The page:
Take the 2-minute tour ×
Stack Overflow is a question and answer site for professional and enthusiast programmers. It's 100% free, no registration required.

Our current application is a single OpenGL EXE containing multiple pages. The EXE is responsible for accessing data sent across the network via UDP. It accumulates the data and stores it in a host of singleton structures. The individual pages within the EXE access the singleton structures to process the data as they see fit.

In an attempt to lighten our EXE footprint and to support our attempts at configuration management, we have decided to split the pages out into a single DLL that the EXE will load. It is our intention to have the EXE be the shell into which the pages from the DLL will be loaded. The EXE will still have all communication responsibilities (UDP, Corba, User, etc). The pages will still be responsible for displaying whatever it is they do.

The question (finally) becomes: How do I pass this myriad of data collected from the EXE down to the consuming DLL based pages. The Singleton concept no longer holds water as the singletons we use (ACE_Singleton) do not allow this level of direction. We can export singletons from the DLL to the consuming EXE all day long, but I have yet to figure out the reverse. I have come up with the following options - none of which I like, so I was hoping someone out there would have a better one :)

  1. Wrap up all the data that is currently stored in separate singletons into another DLL that would export a "true" singleton. Eg. The singleton exported from the DLL would be the same - no matter what EXE loaded it - sort of like shared memory. This is an intriguing choice but would cause problems down the line with our deployment scenarios. I could go into detail about those issues if folks are really smitten with this idea.
  2. Create a static DLL level structure that contains all the pertinent data. The EXE would push this data down to the DLL upon DLL load so that the pages contained within the DLL would have access to the data. This seems like the simplest solution - even if it entails editing every single page in our application - over 100. It also seems a bit sloppy. All the data is just in a global. Not very sexy or C++y either.

So, anyone else out there have a solution for this problem?

The application is written using Visual C++ 9.0 (VisualStudio 2008) for use on Windows XP. For some reason Vista is not supported in our lab yet - even though our customers are using it.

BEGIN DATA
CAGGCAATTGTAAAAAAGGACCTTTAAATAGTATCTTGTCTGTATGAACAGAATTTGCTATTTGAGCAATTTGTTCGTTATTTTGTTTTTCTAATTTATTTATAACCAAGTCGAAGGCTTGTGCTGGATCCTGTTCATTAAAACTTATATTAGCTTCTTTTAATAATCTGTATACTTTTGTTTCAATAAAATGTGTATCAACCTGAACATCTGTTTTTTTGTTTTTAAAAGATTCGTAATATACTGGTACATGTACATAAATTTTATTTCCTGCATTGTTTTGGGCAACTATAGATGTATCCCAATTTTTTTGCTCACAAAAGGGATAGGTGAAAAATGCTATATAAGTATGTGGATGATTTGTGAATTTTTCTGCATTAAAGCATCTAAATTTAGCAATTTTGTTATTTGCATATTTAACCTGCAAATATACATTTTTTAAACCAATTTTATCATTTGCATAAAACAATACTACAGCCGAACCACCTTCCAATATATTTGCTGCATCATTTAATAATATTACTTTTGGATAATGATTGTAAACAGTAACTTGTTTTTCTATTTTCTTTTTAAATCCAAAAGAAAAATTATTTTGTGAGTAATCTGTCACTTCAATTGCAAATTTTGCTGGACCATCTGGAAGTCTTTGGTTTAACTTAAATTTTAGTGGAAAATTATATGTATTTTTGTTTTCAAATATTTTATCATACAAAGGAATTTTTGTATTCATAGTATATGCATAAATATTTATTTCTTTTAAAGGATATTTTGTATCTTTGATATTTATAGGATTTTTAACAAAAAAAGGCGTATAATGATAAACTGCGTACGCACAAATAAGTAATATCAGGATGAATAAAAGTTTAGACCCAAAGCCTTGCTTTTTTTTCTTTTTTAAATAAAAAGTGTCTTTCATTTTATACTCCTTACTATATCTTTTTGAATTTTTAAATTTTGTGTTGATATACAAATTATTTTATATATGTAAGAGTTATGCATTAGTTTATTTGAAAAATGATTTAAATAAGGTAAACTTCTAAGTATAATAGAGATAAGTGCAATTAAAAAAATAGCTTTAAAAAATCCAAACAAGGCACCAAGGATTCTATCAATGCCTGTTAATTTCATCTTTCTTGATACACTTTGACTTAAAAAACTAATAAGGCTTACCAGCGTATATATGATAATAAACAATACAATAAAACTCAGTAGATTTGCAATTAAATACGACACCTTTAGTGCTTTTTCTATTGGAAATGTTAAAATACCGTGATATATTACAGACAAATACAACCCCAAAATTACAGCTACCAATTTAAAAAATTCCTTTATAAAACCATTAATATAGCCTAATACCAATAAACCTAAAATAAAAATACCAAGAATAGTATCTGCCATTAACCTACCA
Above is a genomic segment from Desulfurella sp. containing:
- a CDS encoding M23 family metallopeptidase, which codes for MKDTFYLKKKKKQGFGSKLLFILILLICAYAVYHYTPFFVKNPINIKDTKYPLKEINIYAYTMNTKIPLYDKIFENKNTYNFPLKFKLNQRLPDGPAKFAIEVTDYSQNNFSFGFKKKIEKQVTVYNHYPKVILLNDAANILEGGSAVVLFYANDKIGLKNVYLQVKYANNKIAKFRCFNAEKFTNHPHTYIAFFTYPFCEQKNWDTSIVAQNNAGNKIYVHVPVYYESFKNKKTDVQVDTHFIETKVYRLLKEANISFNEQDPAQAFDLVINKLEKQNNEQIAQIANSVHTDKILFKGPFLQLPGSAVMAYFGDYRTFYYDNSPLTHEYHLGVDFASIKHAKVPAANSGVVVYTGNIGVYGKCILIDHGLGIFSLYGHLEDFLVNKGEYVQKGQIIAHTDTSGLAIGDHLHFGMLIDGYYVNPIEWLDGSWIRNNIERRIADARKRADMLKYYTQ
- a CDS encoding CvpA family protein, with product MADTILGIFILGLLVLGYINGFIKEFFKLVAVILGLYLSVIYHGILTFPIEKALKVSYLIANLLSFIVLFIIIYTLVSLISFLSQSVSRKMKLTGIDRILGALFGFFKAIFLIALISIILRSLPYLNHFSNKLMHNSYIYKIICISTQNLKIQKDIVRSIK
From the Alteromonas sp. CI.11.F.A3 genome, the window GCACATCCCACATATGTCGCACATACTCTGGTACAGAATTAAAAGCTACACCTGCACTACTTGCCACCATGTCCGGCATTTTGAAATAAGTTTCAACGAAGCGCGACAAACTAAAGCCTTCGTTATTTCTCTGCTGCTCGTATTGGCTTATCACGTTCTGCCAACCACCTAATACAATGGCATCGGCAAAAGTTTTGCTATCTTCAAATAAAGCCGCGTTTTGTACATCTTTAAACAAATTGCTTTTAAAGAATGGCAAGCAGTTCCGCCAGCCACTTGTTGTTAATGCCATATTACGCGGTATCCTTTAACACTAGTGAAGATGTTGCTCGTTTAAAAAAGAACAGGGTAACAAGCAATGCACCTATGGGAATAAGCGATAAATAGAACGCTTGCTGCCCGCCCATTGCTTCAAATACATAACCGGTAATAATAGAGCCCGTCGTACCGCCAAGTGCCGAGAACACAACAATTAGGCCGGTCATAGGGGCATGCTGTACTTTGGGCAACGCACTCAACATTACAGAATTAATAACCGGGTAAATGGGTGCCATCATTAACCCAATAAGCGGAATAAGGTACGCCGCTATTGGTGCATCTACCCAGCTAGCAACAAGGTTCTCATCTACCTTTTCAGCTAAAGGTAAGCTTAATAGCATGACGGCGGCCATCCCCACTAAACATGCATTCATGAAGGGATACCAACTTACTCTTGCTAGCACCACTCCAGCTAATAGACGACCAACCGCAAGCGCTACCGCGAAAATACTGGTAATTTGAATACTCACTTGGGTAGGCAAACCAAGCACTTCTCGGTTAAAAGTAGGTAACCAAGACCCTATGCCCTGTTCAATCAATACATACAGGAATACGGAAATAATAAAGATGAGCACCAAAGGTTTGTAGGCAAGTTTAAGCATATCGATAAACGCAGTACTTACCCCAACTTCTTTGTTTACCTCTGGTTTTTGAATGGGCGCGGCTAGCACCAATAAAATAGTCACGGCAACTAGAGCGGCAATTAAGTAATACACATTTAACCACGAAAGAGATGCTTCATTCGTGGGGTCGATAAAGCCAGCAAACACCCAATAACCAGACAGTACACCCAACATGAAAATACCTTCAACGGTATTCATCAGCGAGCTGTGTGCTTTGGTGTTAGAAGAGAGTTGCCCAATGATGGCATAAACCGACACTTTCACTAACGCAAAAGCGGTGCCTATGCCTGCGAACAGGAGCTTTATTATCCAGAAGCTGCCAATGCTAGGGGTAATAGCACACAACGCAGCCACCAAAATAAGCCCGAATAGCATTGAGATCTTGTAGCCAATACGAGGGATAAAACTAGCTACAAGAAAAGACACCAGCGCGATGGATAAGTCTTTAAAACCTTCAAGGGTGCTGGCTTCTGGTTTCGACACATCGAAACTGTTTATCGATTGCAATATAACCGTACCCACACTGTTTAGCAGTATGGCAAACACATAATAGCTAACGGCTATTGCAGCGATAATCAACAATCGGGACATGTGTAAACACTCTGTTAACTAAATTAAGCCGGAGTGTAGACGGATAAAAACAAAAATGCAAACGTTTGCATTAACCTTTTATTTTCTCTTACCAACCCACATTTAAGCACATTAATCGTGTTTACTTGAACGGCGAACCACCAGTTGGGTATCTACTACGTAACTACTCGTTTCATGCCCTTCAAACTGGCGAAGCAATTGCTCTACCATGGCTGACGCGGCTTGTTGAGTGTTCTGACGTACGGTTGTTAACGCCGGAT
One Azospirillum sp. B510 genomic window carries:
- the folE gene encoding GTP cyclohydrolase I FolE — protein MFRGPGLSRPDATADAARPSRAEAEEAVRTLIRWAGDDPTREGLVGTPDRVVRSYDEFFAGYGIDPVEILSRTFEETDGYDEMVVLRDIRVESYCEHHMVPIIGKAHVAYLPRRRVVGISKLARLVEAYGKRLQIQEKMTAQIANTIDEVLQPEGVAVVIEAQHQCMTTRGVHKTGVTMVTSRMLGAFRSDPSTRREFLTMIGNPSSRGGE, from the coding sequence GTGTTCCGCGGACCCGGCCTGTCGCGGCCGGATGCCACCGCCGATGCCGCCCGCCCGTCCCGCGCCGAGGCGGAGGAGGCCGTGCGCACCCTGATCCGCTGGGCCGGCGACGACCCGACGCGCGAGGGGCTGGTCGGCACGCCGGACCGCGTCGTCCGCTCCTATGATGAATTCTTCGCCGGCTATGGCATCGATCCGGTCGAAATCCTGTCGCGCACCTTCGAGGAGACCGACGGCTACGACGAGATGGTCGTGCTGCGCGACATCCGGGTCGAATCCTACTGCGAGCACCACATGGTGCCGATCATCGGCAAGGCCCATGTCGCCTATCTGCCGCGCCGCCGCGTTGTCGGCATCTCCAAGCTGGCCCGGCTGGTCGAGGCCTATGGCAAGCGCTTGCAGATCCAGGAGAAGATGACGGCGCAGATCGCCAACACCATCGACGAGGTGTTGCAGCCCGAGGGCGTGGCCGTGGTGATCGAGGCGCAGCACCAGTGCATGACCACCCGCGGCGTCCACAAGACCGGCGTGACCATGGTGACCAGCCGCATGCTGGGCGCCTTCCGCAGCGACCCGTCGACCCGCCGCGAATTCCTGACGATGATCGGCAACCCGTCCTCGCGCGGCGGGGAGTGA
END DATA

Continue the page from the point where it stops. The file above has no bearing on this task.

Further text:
share|improve this question

5 Answers 5

Give all the DLLs a function SetGlobalDataPointer(Singleton*). Your EXE calls this function before it calls any other DLL function. In the DLL code, replace all occurances of theSingleton. by theSingletonPtr->

share|improve this answer

You could either:

  • put everything bar the very outermost shell into a 'common' DLL;
  • use a DEF file to generate export functions from your EXE.

The second is very uncommon but it is possible to generate an import library just from the DEF file. Use LIB /DEF to generate the import library. See Working with Import Libraries and Export Files.

share|improve this answer

Unfortunately, it sounds like you've got a lot of existing code to tinker with. In that case, I'd just go with (2), assuming it doesn't get too large and unwieldy.

From your description, it sounds like data at the EXE level only needs to be sent once on DLL load.

If (2) is too messy, I'd refactor it a little to have a base "DLLPage" class with Serialize/UnSerialize() functions. Never export the class itself, only the individual functions you need in it (this helps tremendously as the class changes... very weird breaks happen with class-level exports). You'll need the constructor/destructors, and probably every public member.

There could be some heap management issues, so I also like to overload new/delete and have all classes use a centralized new/delete located in a helper DLL.

share|improve this answer

Before you take the plunge breaking the EXE up, you should read up on memory management and DLLs.

Here is one article that talks about CRT object issues, but the same thing applies to your own C++ objects.

Potential Errors Passing CRT Objects Across DLL Boundaries

share|improve this answer

First option: place all the data that the exe holds in shared memory. The dlls can then happily access it, as long as you have proper locking in place.

Second option: transfer the memory to the dlls using an exported function pointer - the exe has a function, the dll calls another function in the exe that returns this function as a pointer, which the dll can then call. That exported function can transfer data as a normal structure on the stack.

Third option: if you use the same runtime, just export a pointer that gives you direct access to the memory.

share|improve this answer

Your Answer

 
discard

By posting your answer, you agree to the privacy policy and terms of service.